As for accessories and customisation, Mr Smith said he sees add-ons as a “good source of profitability”, but the brand will need time to develop and comply extras such as bullbars, lift kits and hard-top trays.
“The Australian average (pick-up buyer) spends around $3000 (extra) per vehicle, so we definitely want to capture that opportunity and another strength that we have is that we distribute all over the world and can go into global sourcing. 
“We are going to develop canopies in cost-effective countries like Thailand, those are the countries servicing hardtops globally. 
“We are looking seriously at the accessory market, it’s a good opportunity.
“(But) everything takes time. Bullbars have to be ADR compliant so you know we don’t have a lot of time to get that done but we’ll have a comprehensive range of accessories from the start.”
The Musso first launched in South Korea in early 2018, but customers are already facing long wait times as only one factory supplies all 127 markets.
When asked by GoAuto how SsangYong will overcome the stock shortages and expected increased demand from the Australian market, Mr Rim said he is lobbying hard to reallocate resources to clear the Musso backlog and does not foresee any wait times for local buyers.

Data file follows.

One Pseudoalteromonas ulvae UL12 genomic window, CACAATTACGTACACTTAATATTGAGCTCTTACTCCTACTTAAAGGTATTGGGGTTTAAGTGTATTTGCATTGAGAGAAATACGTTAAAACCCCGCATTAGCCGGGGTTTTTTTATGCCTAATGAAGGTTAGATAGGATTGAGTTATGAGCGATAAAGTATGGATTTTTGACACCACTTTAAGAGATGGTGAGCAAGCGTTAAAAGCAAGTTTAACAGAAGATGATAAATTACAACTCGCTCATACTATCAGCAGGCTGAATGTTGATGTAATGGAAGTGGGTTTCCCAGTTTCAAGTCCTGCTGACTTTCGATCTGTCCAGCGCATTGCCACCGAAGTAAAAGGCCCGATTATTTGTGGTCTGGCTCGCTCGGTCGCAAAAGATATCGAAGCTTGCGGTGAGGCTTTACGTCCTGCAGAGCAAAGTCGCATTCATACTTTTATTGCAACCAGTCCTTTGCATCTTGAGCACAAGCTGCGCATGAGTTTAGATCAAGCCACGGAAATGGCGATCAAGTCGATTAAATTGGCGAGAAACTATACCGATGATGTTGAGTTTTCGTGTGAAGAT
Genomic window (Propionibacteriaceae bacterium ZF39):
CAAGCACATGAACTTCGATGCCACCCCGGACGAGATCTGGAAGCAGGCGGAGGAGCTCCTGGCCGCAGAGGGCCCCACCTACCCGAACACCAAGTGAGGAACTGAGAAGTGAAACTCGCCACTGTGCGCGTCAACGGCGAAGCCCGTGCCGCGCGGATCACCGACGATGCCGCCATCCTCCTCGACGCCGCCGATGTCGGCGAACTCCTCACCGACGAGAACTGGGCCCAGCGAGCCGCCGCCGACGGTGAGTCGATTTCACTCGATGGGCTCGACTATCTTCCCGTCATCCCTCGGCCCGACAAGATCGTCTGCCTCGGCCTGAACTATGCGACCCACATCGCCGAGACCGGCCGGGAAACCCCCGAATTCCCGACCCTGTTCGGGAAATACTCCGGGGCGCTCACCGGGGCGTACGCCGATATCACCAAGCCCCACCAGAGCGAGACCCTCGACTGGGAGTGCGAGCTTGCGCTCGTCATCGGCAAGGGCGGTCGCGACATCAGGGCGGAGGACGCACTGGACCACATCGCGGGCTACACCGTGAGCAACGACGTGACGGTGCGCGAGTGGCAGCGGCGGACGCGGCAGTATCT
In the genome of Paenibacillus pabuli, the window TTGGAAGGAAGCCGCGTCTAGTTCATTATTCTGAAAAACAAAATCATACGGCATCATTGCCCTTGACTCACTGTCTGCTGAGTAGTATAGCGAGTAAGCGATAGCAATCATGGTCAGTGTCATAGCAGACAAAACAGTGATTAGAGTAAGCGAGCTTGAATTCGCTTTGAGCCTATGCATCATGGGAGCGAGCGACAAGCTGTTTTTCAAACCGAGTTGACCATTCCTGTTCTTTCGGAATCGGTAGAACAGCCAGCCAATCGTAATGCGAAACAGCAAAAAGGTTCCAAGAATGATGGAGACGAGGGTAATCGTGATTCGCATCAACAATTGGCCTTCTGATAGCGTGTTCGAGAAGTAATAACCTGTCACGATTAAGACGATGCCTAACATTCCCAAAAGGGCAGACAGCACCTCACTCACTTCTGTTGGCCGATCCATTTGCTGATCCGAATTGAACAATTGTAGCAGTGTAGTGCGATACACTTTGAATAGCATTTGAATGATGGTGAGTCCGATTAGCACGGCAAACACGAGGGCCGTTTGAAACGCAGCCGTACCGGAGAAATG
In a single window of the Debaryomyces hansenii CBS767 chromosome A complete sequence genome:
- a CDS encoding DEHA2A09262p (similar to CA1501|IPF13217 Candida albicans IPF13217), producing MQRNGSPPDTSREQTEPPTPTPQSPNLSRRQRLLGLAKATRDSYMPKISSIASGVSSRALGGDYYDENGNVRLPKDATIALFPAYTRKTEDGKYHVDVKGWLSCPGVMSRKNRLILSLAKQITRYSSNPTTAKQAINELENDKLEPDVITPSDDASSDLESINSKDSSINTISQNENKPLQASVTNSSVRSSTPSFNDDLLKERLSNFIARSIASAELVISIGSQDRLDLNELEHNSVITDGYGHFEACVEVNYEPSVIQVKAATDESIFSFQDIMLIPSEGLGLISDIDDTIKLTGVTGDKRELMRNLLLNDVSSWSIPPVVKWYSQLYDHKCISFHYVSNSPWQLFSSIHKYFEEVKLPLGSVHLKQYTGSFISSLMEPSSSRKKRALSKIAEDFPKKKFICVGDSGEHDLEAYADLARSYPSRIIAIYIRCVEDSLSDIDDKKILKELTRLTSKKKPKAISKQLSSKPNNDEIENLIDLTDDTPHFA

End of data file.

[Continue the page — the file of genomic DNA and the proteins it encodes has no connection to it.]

“That is a very sharp question,” he said. “Too much of a good thing may be difficult to deal with, I mean when we launched Musso in South Korea it has been four months now into production, and we are still trying to maintain the four months’ backlog, we can’t keep up with the demand.
“But we launched it in Europe and we launched in Chile, so I am fighting … saying we need to allocate this month for this country, and that’s a constant resource fight. 
“With Australia coming on board, I think it will strengthen me to get more allocation of the Musso, so yeah, we’ll try to maximise the demand coming from Australia.”